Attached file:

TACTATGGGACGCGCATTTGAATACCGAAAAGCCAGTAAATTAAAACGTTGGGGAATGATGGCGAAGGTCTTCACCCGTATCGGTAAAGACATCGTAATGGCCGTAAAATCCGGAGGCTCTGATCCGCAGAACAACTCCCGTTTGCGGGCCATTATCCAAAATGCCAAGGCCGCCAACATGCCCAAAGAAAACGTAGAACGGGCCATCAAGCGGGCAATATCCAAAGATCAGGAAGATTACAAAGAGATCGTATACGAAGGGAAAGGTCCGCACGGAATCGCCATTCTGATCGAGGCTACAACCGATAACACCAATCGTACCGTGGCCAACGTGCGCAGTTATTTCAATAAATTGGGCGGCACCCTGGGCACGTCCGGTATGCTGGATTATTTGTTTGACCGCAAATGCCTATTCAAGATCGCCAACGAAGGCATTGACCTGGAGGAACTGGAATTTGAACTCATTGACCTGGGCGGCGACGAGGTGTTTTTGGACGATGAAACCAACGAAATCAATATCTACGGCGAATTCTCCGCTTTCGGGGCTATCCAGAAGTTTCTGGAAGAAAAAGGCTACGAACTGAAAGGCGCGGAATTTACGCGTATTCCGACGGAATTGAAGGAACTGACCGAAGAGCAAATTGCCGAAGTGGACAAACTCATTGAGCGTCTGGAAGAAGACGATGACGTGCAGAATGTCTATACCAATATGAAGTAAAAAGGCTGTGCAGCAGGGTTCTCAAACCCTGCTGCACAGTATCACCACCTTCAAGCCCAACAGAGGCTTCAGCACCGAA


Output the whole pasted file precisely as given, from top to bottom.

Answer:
TACTATGGGACGCGCATTTGAATACCGAAAAGCCAGTAAATTAAAACGTTGGGGAATGATGGCGAAGGTCTTCACCCGTATCGGTAAAGACATCGTAATGGCCGTAAAATCCGGAGGCTCTGATCCGCAGAACAACTCCCGTTTGCGGGCCATTATCCAAAATGCCAAGGCCGCCAACATGCCCAAAGAAAACGTAGAACGGGCCATCAAGCGGGCAATATCCAAAGATCAGGAAGATTACAAAGAGATCGTATACGAAGGGAAAGGTCCGCACGGAATCGCCATTCTGATCGAGGCTACAACCGATAACACCAATCGTACCGTGGCCAACGTGCGCAGTTATTTCAATAAATTGGGCGGCACCCTGGGCACGTCCGGTATGCTGGATTATTTGTTTGACCGCAAATGCCTATTCAAGATCGCCAACGAAGGCATTGACCTGGAGGAACTGGAATTTGAACTCATTGACCTGGGCGGCGACGAGGTGTTTTTGGACGATGAAACCAACGAAATCAATATCTACGGCGAATTCTCCGCTTTCGGGGCTATCCAGAAGTTTCTGGAAGAAAAAGGCTACGAACTGAAAGGCGCGGAATTTACGCGTATTCCGACGGAATTGAAGGAACTGACCGAAGAGCAAATTGCCGAAGTGGACAAACTCATTGAGCGTCTGGAAGAAGACGATGACGTGCAGAATGTCTATACCAATATGAAGTAAAAAGGCTGTGCAGCAGGGTTCTCAAACCCTGCTGCACAGTATCACCACCTTCAAGCCCAACAGAGGCTTCAGCACCGAA